Demanding a broadband revolution
The implications of highly efficient yet cheap mobile telephone services are significant for broadband. First off, it is obvious that for at least the medium term, broadband in the developing world will be a wireless service. It will develop off the existing mobile telephone networks for two reasons. First, that already their owners are looking for ways to increase revenues, and data is the way to go. Second, that mobile telephone networks are often the only ones with the required financial and technical capacity to enter the broadband market.
The second implication is that in order to be successful, broadband will have to see innovation in pricing and retailing similar to mobile telephone services. Numerous pilots for shared Internet access resemble those seen for shared telephone access. There might also be scope for pre-paid plans for broadband, or at least pay-as-you-go models that have been successful in attracting people to cybercafés but might have a larger impact if converted into subscriptions.
At the policy and regulatory level, the lesson from the mobile revolution was simple. Encourage competition, provide serious players with access to radio spectrum, and allow innovation. Similar levers will work in the case of broadband. The experience of the developed world with broadband is that countries that had competition among different wired providers (e.g. cable TV and telephone networks) saw faster growth. In the developing world, the same will have to happen among different wireless networks. But the critical component is radio spectrum, without which there cannot be high quality data services. In this, countries should consider new models of organizing and assigning frequencies as opposed to staying with the radio broadcasting-inspired command and control models.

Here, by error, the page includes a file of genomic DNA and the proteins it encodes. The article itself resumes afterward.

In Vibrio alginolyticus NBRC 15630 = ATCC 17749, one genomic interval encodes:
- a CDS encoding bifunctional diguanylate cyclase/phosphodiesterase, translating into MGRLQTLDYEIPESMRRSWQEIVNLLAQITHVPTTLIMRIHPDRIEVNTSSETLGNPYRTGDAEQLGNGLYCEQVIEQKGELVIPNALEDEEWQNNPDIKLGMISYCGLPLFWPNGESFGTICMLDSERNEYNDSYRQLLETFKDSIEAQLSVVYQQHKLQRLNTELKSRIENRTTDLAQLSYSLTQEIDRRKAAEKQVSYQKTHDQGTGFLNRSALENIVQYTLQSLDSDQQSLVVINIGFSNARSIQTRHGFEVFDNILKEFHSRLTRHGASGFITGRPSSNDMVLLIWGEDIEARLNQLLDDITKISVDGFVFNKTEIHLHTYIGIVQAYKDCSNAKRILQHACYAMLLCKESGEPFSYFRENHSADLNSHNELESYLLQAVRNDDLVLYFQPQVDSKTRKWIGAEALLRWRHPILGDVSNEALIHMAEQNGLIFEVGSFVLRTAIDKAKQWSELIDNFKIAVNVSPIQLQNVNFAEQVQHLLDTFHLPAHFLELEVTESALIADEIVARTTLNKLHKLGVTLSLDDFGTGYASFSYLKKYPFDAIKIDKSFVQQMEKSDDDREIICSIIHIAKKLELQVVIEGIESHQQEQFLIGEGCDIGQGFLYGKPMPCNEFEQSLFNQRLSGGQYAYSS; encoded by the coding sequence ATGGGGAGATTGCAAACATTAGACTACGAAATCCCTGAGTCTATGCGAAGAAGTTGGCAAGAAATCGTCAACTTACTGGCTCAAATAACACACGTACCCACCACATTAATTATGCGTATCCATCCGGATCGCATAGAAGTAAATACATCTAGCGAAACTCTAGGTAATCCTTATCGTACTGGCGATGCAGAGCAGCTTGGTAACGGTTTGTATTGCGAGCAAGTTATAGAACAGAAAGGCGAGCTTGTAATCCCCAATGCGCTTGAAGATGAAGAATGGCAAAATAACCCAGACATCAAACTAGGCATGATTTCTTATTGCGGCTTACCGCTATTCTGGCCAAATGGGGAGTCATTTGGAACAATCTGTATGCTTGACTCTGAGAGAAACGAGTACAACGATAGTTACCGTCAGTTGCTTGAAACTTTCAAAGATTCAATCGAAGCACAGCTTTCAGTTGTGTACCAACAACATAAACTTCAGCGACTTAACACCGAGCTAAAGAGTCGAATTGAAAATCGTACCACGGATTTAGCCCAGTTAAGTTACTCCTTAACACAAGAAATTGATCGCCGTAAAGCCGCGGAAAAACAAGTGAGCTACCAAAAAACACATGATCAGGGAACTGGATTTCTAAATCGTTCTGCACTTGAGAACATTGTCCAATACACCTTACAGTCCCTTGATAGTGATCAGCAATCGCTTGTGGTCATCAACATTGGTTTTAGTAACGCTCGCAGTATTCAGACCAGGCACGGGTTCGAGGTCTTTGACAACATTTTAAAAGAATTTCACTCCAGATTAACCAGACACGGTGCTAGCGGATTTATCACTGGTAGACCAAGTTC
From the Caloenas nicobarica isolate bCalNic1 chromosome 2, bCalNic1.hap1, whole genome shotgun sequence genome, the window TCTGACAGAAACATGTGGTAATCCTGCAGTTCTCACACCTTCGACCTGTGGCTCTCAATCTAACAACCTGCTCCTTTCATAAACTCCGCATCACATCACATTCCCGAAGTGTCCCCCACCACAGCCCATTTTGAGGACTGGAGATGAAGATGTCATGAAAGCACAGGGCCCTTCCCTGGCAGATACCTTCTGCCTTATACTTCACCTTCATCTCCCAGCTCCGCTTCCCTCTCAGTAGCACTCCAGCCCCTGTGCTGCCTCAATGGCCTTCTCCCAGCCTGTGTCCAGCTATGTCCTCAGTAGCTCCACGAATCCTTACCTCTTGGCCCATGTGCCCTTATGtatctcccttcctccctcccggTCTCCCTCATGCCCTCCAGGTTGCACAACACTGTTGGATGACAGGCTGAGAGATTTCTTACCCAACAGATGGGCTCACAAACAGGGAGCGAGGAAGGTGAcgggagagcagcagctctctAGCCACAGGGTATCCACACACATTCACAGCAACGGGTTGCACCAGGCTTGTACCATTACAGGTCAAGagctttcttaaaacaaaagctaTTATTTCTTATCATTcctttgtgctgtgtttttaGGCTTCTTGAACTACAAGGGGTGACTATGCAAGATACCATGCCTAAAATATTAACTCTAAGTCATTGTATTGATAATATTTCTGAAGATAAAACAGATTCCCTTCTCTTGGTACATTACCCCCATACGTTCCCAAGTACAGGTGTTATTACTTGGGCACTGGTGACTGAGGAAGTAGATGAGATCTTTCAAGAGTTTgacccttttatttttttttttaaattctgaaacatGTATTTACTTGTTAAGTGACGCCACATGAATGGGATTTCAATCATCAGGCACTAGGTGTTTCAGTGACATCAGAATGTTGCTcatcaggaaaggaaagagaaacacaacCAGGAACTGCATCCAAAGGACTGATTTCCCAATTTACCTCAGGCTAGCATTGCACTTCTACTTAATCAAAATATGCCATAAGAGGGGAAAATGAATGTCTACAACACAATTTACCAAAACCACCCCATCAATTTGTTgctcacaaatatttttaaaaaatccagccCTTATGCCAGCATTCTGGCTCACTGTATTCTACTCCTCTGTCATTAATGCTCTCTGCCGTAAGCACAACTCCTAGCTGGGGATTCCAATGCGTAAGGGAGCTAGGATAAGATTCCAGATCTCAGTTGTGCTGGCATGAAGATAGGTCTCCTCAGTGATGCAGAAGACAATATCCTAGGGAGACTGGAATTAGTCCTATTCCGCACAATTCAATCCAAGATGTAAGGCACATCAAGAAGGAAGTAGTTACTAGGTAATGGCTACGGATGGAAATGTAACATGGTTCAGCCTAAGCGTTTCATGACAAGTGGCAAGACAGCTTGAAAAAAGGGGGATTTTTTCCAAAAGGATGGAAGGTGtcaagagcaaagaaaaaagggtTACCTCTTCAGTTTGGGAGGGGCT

The most important lesson from the mobile telephone revolution often remains unseen: without demand and relevance, telecommunications services will remain underused. It will be no use building access by expanding networks if people and businesses are not interested in using broadband. With the telephone, take up has been so rapid because of the high but unmet demand. In the early 1990s, the waiting list for telephones was about 45 million worldwide, and even more people were keen to have a telephone but could not afford or get one.
With broadband, the focus of development programs should be on demand promotion and facilitation. What will make the technology useful, relevant, and hence valuable to a business or citizen? I will write more on this in the next posting, but for now, let me leave you with a link to an excellent case study co-authored by a colleague, Tim Kelly, on the successful case of South Korea in this area.
[See also Arturo's note on how countries are beginning to take broadband seriously.]
* See Qiang, Rossotto, and Kimura: The Economic Impact of Broadband, in the IC4D 2009 Report of the World Bank.
** The Economist, Mobile marvels: A special report on telecoms in emerging markets, September 24th 2009